Shure Beta 58A

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The Shure Beta 58A microphone

The Shure Beta 58A is a rugged dynamic supercardioid microphone developed by Shure Incorporated specifically for live vocal performances.[1] The microphone won a TEC Award in 1996 for outstanding microphone technology.[2]

Shure's Beta series of microphones was introduced in 1989. The first Beta 58 had a hypercardioid pickup pattern.[1] In 1996, Shure altered the Beta 58 to create the Beta 58A, the changes including a reinforced grille, reduced handling noise, and a more forgiving supercardioid pickup pattern with a smaller rear lobe, less prone to feedback in the presence of loud stage monitors on the floor in front of the singer.[3] As with any supercardioid pattern microphone, stage monitors should be placed between 30 and 60 degrees to one side of the microphone rather than directly on axis to its rear.[1]

Though the shape and intended applications are similar, the Beta 58A has little in common with the earlier and popular Shure SM58.[1] The Beta series uses a different capsule and transformer than the SM series. The Beta 58A has a frequency response extending from 50 to 16,000 Hz, with frequencies attenuated below 500 Hz to counter the proximity effect.[4][1] The Beta 58A has two high frequency presence peaks, one at 4 kHz and another at 10 kHz.[1]

Users[edit]

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References[edit]

  1. ^ a b c d e f White, Paul (July 1996). "Shure Beta Series: Dynamic & Back-electret Microphones". Sound On Sound. 
  2. ^ "1996 TEC Awards: Nominees and Winners". TEC Foundation. Retrieved October 3, 2011.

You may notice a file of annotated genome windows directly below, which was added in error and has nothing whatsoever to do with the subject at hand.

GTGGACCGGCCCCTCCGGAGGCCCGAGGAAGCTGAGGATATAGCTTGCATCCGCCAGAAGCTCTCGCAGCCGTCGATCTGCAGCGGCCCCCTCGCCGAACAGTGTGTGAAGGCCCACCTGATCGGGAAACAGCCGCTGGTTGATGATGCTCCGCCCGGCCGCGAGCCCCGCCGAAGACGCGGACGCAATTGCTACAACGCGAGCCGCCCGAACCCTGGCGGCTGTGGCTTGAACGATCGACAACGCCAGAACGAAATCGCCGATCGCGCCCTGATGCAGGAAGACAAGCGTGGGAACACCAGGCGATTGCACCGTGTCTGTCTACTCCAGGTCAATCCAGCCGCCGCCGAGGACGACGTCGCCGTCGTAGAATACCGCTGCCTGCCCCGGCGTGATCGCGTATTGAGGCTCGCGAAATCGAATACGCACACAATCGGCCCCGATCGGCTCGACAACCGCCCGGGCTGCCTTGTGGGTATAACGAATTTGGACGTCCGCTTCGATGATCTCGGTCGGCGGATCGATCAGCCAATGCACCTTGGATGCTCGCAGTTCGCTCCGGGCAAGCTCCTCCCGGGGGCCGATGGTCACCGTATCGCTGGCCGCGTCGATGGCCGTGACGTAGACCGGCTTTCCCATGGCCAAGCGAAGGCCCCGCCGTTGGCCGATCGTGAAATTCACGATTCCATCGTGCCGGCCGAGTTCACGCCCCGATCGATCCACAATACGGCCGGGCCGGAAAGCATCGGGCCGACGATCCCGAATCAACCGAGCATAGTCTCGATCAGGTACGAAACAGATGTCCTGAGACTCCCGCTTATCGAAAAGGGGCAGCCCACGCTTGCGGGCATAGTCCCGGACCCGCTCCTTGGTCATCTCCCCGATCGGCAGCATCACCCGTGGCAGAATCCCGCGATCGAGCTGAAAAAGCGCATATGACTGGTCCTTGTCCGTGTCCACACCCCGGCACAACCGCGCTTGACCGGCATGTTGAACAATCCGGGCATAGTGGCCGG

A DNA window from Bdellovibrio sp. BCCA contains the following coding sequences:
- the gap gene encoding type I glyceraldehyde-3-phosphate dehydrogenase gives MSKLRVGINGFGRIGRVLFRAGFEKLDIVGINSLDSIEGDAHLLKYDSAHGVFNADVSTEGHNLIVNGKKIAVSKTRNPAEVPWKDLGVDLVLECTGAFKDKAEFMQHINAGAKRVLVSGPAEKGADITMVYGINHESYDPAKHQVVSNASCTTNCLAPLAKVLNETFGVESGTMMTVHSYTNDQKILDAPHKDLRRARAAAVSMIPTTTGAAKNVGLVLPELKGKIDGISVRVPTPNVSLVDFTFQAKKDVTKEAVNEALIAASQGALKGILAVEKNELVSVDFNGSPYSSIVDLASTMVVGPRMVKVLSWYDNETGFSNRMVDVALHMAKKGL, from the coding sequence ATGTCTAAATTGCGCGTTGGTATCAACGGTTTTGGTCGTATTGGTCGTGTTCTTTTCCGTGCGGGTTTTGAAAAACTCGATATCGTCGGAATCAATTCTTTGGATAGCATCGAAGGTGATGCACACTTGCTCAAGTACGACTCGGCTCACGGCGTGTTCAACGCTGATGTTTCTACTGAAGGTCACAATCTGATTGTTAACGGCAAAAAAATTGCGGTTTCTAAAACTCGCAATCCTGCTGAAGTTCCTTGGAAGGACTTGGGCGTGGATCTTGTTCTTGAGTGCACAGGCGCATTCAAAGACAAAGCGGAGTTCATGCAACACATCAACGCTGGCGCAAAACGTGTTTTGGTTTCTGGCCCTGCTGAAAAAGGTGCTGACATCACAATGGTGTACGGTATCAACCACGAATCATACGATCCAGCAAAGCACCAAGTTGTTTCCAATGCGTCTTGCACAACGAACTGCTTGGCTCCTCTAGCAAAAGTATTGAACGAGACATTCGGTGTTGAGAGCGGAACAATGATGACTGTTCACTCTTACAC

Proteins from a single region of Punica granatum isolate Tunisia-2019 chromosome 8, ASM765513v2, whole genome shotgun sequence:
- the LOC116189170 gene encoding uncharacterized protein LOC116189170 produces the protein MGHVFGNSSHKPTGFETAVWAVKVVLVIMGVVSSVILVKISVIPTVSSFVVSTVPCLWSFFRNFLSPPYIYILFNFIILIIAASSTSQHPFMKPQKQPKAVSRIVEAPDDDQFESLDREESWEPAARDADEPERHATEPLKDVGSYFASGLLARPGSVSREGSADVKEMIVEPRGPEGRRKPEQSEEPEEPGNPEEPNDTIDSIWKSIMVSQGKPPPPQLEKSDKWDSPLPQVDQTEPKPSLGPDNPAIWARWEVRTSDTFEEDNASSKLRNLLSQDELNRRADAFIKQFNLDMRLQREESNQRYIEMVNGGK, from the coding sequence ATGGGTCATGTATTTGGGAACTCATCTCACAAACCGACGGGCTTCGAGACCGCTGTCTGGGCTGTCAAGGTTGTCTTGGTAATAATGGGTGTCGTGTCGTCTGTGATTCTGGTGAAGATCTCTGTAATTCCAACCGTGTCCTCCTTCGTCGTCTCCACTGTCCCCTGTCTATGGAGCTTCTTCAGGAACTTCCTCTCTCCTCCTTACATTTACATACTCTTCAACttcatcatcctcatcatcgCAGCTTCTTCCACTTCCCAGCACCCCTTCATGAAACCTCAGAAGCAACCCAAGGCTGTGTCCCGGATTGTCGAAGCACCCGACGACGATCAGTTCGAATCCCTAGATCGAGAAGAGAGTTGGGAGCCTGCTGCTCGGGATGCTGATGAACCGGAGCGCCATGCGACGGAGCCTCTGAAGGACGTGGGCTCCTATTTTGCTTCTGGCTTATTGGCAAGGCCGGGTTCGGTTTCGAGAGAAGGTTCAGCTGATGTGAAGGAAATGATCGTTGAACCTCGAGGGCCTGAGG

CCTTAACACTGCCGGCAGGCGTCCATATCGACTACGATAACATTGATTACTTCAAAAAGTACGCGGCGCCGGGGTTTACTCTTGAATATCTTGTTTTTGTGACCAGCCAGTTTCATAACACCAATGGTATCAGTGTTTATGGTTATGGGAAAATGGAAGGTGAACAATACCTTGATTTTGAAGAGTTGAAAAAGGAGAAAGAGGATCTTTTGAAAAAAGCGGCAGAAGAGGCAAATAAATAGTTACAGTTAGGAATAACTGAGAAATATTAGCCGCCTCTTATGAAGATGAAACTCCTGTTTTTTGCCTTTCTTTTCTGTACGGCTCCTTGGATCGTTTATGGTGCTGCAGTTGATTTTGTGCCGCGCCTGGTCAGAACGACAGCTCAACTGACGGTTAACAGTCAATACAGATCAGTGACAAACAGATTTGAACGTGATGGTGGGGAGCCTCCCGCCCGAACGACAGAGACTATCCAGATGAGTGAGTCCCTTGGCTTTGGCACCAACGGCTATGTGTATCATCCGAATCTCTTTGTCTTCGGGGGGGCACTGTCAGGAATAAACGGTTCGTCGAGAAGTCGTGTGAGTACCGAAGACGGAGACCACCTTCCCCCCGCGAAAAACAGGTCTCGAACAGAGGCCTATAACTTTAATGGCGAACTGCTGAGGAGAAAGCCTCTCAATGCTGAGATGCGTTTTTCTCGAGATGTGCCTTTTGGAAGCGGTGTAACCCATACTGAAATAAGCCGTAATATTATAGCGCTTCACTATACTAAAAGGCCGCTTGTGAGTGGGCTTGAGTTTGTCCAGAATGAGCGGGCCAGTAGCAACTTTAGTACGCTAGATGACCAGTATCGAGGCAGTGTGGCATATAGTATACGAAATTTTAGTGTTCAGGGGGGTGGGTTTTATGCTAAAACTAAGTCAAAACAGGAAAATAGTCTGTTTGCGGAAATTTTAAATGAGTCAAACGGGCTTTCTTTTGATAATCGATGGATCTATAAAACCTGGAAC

3. ^ Studio Sound (Miller Freeman) 38 (1–6): 142. 1996. 
  4. ^ Shure Beta 58A Vocal Microphone
  5. ^ "The Cat Empire use the following Shure Products". Shure endorsee. JANDS. Retrieved October 3, 2011. 
  6. ^ Barker, Greg (March 30, 2009). "Hell, Damnation and Vocal Technique – Chuck Billy of Testament". Voice Council magazine. 
  7. ^ Maffei, Tim (June 1, 2004). "Breathing Air into the Mix". Pro Sound News. 
  8. ^ "Empire Of The Sun use the following Shure Products". Shure endorsee. JANDS. Retrieved October 3, 2011. 
  9. ^ "The Herd use the following Shure Products". Shure endorsee. JANDS. Retrieved October 3, 2011. 
  10. ^ Moles, Steve (July–August 2006). "On Tour: Sir Elton". Light & Sound: 59. 
  11. ^ "Shure Microphones The Choice Of Latest Slash Tour". ProSoundWeb. November 17, 2010. Retrieved October 3, 2011. 
  12. ^ "Kid Kenobi uses the following Shure Products". Shure endorsee. JANDS. Retrieved October 3, 2011. 
  13. ^ "Alison Krauss & Union Station in Nashville". Mic Check. Shure Artist Relations. September 19, 2011. Retrieved October 3, 2011. 
  14. ^ "Matt & Kim: Mad Chaos @ Metro Chicago". Mic Check. Shure Artist Relations. September 20, 2010. Retrieved October 3, 2011. 
  15. ^ "Filter & Saliva Co-headlining Tour". Mic Check. Shure Artist Relations. June 2, 2011. Retrieved October 3, 2011. 
  16. ^ "Powderfinger uses the following Shure Products". Shure endorsee. JANDS. Retrieved October 3, 2011. 
  17. ^ "The Presets use the following Shure Products". Shure endorsee. JANDS. Retrieved October 3, 2011. 
  18. ^ "Sneaky Sound System use the following Shure Products". Shure endorsee. JANDS. Retrieved October 3, 2011. 
  19. ^ "Tedeschi Trucks Band in Chicago". Mic Check. Shure Artist Relations. August 30, 2011. Retrieved October 3, 2011. 
  20. ^ Gelfand, Michael. "Who is Tricky?". Shadows&Light. Retrieved October 3, 2011.  Originally published August 1998 in Musician magazine.
  21. ^ "Shure Microphones, Personal Monitor Systems For The Who At Super Bowl XLIV Hafltime Show". ProSoundWeb. February 9, 2010. Retrieved October 3, 2011. 
  22. ^ "Mitches Wedding Day Part 1 (May 8th, 2010)". May 8, 2010.